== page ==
224,000 non-agricultural jobs created (consensus 160,000). The unemployment rate rose slightly to 3.7% (3.6% in May). The increase in hourly wages slows to 0.2% (+ 0.3% in May).
WASHINGTON – Employment growth in the United States rebounded strongly in June, but a moderate rise in wages and other signs of a slowing economy could continue to encourage the Federal Reserve to lower interest rates this month.
The Labor Department’s highly anticipated monthly report, released on Friday, suggests that the sharp slowdown in hiring in May was probably fortuitous.
But the lack of concrete progress in negotiations to end the US-China trade war means the Federal Reserve could set the bar high to give up on lowering rates at its next monetary policy meeting July 30th and 31st.
“Today’s numbers should not prevent the Fed from easing its policy at this month’s meeting,” said Jim O’Sullivan, chief economist at High-Frequency Economics. “The announced easing reflects fears that trade-related uncertainties and inflation below 2% will act as a drag on growth.”
The United States created 224,000 non-agricultural jobs in June, the highest level in five months, while economists polled by Reuters forecast 160,000.
The US economy, on the other hand, created 11,000 fewer jobs in April and May than initially announced.
Job creation averaged 172,000 per month in the first half of the year, down from 223,000 in 2018. However, this pace remains well above the threshold of 100,000 monthly job creations deemed necessary to absorb the growth of the economy. the population of working age.
The pace of wage growth has slowed compared to the end of last year, which was at its highest level in a decade. The increase in the average hourly wage was six cents last month, or 0.2%, against + 0.3% in May, and its increase over one year remained at 3.1% for the second month in a row. The market forecast a rise of 0.3% month-on-month and 3.2% year-on-year.
LESS PRESSURE ON THE EDF
The unemployment rate, calculated on the basis of a separate survey from that measuring employment, increased to 3.7% with the arrival of new job seekers, compared to 3.6% in May.
A broader measure of unemployment, which includes people who want to work but have dropped out of work, and those who work part-time because they can not find a full-time job, is on the rise. , 2% in June, compared to 7.1% in May.
Job growth has slowed in part because employers are struggling to find skilled workers.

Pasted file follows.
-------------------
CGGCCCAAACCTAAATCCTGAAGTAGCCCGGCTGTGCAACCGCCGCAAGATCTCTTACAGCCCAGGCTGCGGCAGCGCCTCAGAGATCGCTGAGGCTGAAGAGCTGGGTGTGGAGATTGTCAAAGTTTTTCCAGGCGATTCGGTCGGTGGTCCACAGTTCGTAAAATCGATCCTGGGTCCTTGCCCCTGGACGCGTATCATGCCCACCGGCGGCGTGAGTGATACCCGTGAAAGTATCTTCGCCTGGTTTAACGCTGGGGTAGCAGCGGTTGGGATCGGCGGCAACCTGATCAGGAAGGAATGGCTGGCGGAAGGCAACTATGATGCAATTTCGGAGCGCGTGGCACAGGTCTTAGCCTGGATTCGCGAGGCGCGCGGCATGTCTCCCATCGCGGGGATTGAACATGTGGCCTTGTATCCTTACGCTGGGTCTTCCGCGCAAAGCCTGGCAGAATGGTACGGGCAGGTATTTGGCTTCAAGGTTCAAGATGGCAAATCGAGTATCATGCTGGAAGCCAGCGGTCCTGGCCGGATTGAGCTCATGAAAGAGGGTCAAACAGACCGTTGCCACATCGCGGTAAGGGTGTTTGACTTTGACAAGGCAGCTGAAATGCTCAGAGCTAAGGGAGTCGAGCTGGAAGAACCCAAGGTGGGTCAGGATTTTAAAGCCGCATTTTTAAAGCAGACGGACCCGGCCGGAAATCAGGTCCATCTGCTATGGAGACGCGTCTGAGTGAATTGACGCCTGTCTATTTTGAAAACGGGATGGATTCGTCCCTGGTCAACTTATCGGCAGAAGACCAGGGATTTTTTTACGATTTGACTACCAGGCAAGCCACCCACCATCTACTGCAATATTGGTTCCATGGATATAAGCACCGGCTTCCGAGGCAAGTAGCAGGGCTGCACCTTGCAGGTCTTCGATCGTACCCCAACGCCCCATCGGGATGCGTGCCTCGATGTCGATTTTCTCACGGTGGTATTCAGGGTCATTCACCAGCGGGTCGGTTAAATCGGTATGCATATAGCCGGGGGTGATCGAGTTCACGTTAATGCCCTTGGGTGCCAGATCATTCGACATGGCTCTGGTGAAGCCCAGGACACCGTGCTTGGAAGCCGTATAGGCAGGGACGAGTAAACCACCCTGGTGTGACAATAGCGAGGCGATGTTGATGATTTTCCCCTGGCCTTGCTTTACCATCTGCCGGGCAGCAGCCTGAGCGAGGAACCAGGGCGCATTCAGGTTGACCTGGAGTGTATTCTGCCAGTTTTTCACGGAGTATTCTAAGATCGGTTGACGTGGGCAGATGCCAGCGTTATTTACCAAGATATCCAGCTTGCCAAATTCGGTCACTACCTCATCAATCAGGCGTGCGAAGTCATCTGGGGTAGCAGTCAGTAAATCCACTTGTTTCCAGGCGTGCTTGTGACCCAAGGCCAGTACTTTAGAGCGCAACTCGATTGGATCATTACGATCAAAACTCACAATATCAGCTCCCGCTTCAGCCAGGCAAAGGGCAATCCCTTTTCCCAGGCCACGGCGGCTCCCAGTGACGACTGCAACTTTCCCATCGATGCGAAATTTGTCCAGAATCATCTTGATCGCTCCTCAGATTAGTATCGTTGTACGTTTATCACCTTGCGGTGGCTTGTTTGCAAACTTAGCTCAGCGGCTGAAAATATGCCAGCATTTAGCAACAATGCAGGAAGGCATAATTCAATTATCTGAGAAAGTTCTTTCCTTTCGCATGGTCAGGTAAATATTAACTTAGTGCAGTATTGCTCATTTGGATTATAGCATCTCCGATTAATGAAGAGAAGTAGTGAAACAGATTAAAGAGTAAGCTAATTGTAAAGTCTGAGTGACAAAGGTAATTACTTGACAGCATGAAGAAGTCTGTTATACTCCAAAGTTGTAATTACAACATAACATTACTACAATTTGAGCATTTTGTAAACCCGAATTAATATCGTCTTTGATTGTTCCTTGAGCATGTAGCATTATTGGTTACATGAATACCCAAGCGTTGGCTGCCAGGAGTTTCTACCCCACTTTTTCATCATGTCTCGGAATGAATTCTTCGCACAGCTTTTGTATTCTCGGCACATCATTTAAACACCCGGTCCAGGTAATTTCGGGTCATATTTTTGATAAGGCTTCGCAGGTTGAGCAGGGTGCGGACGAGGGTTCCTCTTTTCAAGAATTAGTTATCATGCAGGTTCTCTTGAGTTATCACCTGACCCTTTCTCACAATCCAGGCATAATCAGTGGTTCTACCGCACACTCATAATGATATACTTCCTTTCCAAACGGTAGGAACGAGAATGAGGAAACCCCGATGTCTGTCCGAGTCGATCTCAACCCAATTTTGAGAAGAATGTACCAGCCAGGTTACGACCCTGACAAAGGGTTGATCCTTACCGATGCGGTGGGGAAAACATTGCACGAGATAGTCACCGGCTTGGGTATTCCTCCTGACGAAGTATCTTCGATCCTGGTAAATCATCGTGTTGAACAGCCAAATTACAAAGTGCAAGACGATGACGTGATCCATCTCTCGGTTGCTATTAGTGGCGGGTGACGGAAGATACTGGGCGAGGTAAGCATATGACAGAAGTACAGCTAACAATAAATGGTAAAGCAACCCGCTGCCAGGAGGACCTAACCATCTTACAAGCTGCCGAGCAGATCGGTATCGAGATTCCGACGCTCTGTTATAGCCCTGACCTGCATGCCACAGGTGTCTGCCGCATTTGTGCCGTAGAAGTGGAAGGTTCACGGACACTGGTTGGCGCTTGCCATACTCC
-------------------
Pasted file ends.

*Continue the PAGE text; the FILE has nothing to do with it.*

Hiring resumed in almost all sectors in June, although employment in distribution contracted for the fifth consecutive month.
The only manufacturing sector, most exposed to the impact of current trade tensions between the United States on the one hand, and China and Mexico on the other, created 17,000 jobs in June, after only 3,000 in May. Private sector total creations reached 191,000 against 83,000 in May.
In construction, 21,000 jobs were created in June, up from 5,000 in May. Creations in the public sector picked up again, at a rate of 33,000, after 11,000 destructions in May.
In the markets, the 10-year US yield boosted its gains after the statistic, taking more than 10 basis points (bps) to nearly 2.07% around 14:45 GMT, as the good jobs figures suggest that Fed should not be as aggressive as expected in lowering rates.
The market still rates the probability of a rate hike at the end of the month at 100%, but a now overwhelming majority is counting on a cut of just 25 bps from the fed funds target, according to CME Group’s FedWatch barometer.
In the same way, the dollar increased its growth and took almost 0.7% against a basket of reference currencies, making the euro fall below the $ 1.122 mark.
A Wall Street has opened in decline, after these figures that hold back the hope of an aggressive rate decline in late July.
Seth Statnick was born and raised in California but moved east when he was 25. Apart from running his own consulting firm. Seth spends his time rowing. As a financial journalist Seth has published stories for NPR Business Online, as well as Buzz Feed and Motherboard. As a contributor to The Ticker Times, Seth mostly covers markets and trade.
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